How Reading have started the season so well

02.11.2020 09:35:22 Adam England
Madejski Stadium, home of Reading FC
  •  Reading are surprise Championship leaders at start of November
  •  Veljko Paunovic took charge in the summer, replacing Mark Bowen
  •  Royals fell to first league defeat at Coventry on Oct 30th
  •  Bournemouth, Swansea and Watford amongst teams in the chasing pack 


They might have fallen to a 3-2 defeat against Coventry last time out but it was just Reading’s first defeat of the Championship season. The early frontrunners have started better than anybody expected under new boss Veljko Paunovic, after he took over from Mark Bowen in the summer. After nine league matches, they’ve won seven, drawn one and lost one, making them comfortable leaders - albeit fairly surprising ones. After a mid-table finish last time out, what’s made them start this season so well?


Summer alterations

Looking at their current squad, it’s evident that there wasn’t a huge overhaul in the summer, though there was definitely a degree of change. Gambian winger Modou Barrow left on a permanent deal after spending the preceding year out on loan. Defenders Tyler Blackett and Jordan Obita were both released, as were long-serving duo Garath McCleary and Chris Gunter. In came Ovie Ejaria from Liverpool, Josh Laurent from Shrewsbury, and three loanees in the form of Everton’s Lewis Gibson, Benfica’s Alfa Semedo, and Porto’s Tomas Esteves

However, a look at the most-frequent starters for Reading this season shows that there’s no over-reliance on the new blood. Six players have started in all nine league matches so far, from Championship stalwarts Michael Morrison and Liam Moore to Omar Richards and Andy Rinomhota, both in their early twenties. Add in new signing Laurent and goalkeeper Rafael Cabral, and we can see a clear mix of experience and youth in the starting eleven.  

Another player to be heavily involved so far is forward Lucas Joao. He’s started the season emphatically, already scoring more in all competitions that he did in 2019/20, and is clearly a key feature of Paunovic’s Reading side. Add in the likes of Michael Olise and Yakou Meite as well as the other new signings and you have the core of the Royals’ squad this season. The squad isn’t overly large, but there’s definitely some quality in there, even if some are performing better than perhaps expected.


The new boss

However, this doesn’t explain how Reading have been able to go from finishing in 14th place last year to being top at the start of November. Eyes will be on Paunovic, who arrived here as something of an unknown quantity in the UK but will no doubt have earned admiring glances from elsewhere since taking over at the Berkshire club in his first role in English football.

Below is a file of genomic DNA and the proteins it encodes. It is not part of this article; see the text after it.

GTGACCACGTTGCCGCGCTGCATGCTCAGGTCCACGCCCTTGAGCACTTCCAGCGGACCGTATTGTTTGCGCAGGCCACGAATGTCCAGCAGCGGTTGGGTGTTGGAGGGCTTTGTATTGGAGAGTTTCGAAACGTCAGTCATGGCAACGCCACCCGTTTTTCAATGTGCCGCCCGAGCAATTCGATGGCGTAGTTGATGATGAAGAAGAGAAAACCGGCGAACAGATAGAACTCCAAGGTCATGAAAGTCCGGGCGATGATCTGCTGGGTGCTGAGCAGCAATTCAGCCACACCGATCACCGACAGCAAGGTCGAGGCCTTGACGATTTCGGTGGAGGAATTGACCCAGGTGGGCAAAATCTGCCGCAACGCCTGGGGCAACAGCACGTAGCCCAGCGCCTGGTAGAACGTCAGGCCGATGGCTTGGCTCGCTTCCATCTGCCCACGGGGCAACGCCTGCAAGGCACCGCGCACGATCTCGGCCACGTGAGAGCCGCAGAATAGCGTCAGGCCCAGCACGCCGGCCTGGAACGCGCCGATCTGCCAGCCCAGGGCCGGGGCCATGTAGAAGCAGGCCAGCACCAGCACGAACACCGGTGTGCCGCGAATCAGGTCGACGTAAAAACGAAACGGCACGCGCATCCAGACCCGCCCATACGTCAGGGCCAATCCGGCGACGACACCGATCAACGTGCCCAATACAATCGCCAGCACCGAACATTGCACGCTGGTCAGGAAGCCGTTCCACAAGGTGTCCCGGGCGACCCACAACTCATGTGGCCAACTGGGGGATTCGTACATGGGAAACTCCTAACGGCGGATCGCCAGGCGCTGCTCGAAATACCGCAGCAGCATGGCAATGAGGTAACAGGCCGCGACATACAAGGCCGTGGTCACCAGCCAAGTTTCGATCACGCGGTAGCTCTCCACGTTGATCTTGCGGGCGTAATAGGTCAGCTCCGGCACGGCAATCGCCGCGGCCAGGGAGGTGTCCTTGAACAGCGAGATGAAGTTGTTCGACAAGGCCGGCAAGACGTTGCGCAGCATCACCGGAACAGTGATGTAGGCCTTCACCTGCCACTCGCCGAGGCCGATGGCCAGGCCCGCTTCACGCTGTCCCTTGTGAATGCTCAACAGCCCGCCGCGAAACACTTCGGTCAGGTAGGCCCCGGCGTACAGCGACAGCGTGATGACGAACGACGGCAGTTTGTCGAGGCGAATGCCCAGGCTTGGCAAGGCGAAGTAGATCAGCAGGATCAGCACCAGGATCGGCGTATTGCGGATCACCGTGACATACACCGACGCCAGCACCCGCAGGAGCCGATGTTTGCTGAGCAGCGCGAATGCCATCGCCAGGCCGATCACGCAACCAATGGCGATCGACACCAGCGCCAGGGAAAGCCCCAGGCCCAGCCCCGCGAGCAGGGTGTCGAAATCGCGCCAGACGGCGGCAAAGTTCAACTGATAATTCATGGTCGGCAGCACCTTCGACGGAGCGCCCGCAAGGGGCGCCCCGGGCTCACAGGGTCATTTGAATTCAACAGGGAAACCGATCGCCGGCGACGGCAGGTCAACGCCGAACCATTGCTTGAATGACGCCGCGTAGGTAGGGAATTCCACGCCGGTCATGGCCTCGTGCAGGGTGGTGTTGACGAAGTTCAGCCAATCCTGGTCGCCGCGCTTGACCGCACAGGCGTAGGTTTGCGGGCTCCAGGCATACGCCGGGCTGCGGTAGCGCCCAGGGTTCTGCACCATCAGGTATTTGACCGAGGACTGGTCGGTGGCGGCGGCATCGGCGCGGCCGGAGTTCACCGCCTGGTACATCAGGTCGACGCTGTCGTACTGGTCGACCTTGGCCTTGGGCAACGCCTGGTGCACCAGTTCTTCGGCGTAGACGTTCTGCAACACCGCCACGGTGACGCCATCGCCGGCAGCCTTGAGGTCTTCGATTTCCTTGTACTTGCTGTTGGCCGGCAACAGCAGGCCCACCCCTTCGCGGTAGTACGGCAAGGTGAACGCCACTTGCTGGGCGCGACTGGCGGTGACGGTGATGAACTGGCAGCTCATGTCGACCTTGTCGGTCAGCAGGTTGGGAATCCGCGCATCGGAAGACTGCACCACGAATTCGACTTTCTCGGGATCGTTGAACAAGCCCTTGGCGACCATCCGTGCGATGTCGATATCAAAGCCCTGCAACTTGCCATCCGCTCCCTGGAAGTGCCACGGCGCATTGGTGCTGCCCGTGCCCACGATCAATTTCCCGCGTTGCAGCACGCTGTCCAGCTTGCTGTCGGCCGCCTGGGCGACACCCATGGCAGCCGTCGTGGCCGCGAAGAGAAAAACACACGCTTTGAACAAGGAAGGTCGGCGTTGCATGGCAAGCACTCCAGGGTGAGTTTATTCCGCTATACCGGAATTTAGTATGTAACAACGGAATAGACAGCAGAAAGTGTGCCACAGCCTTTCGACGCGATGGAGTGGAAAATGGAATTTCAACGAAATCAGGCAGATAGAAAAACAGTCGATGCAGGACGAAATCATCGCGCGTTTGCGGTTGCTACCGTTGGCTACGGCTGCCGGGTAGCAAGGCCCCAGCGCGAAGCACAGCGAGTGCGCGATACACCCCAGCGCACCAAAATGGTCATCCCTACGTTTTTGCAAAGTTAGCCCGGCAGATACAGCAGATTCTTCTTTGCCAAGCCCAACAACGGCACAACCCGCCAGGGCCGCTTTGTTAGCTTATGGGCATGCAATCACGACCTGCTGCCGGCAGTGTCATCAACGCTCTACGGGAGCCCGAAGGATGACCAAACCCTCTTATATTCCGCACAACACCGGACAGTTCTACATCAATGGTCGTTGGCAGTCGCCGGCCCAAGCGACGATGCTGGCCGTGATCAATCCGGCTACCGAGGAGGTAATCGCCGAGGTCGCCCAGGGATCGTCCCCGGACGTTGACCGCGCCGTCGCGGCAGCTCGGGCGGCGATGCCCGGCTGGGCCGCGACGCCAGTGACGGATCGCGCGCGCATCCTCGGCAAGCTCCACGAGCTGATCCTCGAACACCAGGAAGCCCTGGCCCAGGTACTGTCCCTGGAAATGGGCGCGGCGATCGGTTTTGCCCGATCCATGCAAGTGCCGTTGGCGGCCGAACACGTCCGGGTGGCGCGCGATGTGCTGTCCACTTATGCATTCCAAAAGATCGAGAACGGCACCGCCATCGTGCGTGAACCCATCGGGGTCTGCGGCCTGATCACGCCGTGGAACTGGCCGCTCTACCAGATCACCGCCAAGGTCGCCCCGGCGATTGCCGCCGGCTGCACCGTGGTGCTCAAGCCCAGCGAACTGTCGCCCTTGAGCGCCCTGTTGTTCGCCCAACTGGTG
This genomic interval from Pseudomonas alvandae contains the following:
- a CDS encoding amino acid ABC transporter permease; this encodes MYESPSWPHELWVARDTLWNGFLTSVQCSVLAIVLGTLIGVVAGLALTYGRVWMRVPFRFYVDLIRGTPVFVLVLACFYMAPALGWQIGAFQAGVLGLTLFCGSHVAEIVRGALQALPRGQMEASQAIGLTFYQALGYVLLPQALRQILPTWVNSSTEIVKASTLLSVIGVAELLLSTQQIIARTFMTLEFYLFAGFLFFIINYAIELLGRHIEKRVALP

Born in 1977 in what was then Yugoslavia, the Serbian manager had a decent footballing career spent mostly in the top two Spanish divisions before working as a Champions League analyst in Spain for a short time and then coaching the various Serbian youth teams. He then had a four-year spell at Chicago Fire in the MLS, taking a few months out after leaving the club a year ago and then replacing Mark Bowen at Reading this summer. 

We often expect incoming managers like Paunovic to need time to adjust. The Championship is often referred to as one of the most difficult leagues in the world and it’s not something that the MLS and managing national youth teams can necessarily prepare you for. That said, whatever he’s doing certainly seems to be working so far. During his time in the US, his Chicago Fire team wasn't known for a distinctive playing style or a consistent strategy, but this flexibility could well be effective in the Championship. It’s going to be a long, pretty congested season, and his approach might stand the team in good stead as the months go on and players get injured or need resting.


The wider league 

Admittedly, part of Reading’s success may be down to there not really being a standout team in the Championship this season - and as we can see from the Coventry defeat, Reading are certainly not infallible. While the relegated teams adjust to life back in the second tier, Brentford, Cardiff and Swansea aim to put their play-off defeats behind them, and Derby and Nottingham Forest falter at the other end of the table, Reading have been able to take advantage and climb to the top.

This is Reading’s eighth consecutive season in the Championship, and they’ve become one of the most ‘typical’ mid-table teams in the league. Rarely in serious danger of going down or going up, mid-table mediocrity has been the order of the day for Reading in most recent seasons. Where promotion contenders were discussed before the season began, they weren’t one of the teams to be mentioned too frequently, but they’ve certainly started well.  

There’s a long way to go this season before fates are decided, but it’s definitely been good from Reading so far. The main question is whether the squad is big enough, and has enough quality, to sustain this form along the marathon that is a Championship season.

There are other teams with stronger squads on paper, and this could show as we move through the fixtures. However, they’re showing that they can put in some great performances, and it wouldn’t be a surprise to see them at least stay in contention. 



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